My husband has a secret crush on Rachel Maddow, so every day he turns on the TV and tunes it to MSNBC, and watches for hour after boring hour. Since my computer is in the living room next to the TV, that means I'm stuck listening to that propaganda mill for hours too. They're still howling about Trump, given any excuse, and at present they're blaming him for the number of people who haven't gotten any form of Covid vaccine yet. *Sigh* As if there were no other reason.
If you go search the Internet for information about vaccination in general, you'll find a much more complicated picture. First, the way a vaccine works is to stimulate the immune system into producing antibodies to a particular bacterium or virus. The more antibodies you have, the better you can fight off the invading microbe. There are two other ways to get those antibodies: 1) get an injection of blood-serum from someone else, or some animal, with a lot of antibodies in their blood, or 2) get the infection and survive it. The antibodies are the whole point.
The problem with vaccines is that there are always some people who have allergies to the growth medium of any given vaccine, which accounts for the cases of bad reactions. Unless your doctor knows in advance just what your personal allergies are, and just what the components of any given vaccine are, s/he can't tell you just which vaccine would be safe for you. If you do happen to have quirky allergies, or don't know what your allergies are, it's best to hold off on getting vaccinated, at least until you know more. If you do know that you have a vulnerability to a particular vaccine, or a group of vaccines, then you have to consider whether you're more likely to die of the vaccine or the disease, and take your chances accordingly.
Then there's the question of the effectiveness of different vaccines, since not all antibodies are created equal. For example, people who received the Pfizer vaccine were less likely to get the Covid infection afterward, but those who did often got a severe form of it -- while those who got the Johnson and Johnson vaccine were more likely to get infected afterward, but always with a milder form. This, BTW, is why Rasty and I held off getting vaccinated until we could be sure of getting the Johnson and Johnson brand.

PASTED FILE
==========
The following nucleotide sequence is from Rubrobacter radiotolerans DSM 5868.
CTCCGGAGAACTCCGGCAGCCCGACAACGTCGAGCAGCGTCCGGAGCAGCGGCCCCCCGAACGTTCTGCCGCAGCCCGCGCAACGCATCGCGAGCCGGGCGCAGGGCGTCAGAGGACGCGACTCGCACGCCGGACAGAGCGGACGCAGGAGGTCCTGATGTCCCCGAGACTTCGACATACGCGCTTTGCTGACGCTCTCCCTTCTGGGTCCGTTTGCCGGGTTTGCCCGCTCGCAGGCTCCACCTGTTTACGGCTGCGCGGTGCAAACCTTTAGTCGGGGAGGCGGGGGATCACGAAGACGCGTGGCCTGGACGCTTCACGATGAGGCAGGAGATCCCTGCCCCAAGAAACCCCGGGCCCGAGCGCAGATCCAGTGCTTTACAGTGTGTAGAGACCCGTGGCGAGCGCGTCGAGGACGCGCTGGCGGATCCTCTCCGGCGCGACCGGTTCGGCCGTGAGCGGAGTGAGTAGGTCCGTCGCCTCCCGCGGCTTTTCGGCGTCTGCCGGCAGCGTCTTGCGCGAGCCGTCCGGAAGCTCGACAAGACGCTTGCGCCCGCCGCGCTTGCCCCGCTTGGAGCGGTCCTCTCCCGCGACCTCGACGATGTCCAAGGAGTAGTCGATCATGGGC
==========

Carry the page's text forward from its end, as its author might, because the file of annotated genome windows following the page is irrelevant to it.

And then there's the problem of ongoing immunity to mutations and variations of the virus. Given enough time, which the Covid virus certainly has had, any virus will mutate into a distinctly different form. This is one reason why public health services want to get as many people immunized as fast as possible. On the other hand, as our experience with the common flu has shown, an immunity to one form of the virus will usually grant at least partial protection to the next form, so that -- again -- you may get the new infection, but not to a severe degree.
Finally, there's the mystery of how many people have already gotten the disease -- and gotten over it -- without ever realizing that they did. The only way to tell if you're in that category is to get the blood-serum antibody test and see if the antibodies are already there. If they already are, then it's anyone's guess whether taking the vaccine will give you more of them, or have no effect at all; there isn't enough known yet.
In short, there is no one-size-fits-all solution, and shaming/threatening/forcing people to get whatever vaccine is in greatest supply right now, wherever they are, is a serious mistake. It also raises a lot of bad feelings and distrust toward the public health system.
Trump had nothing to do with it.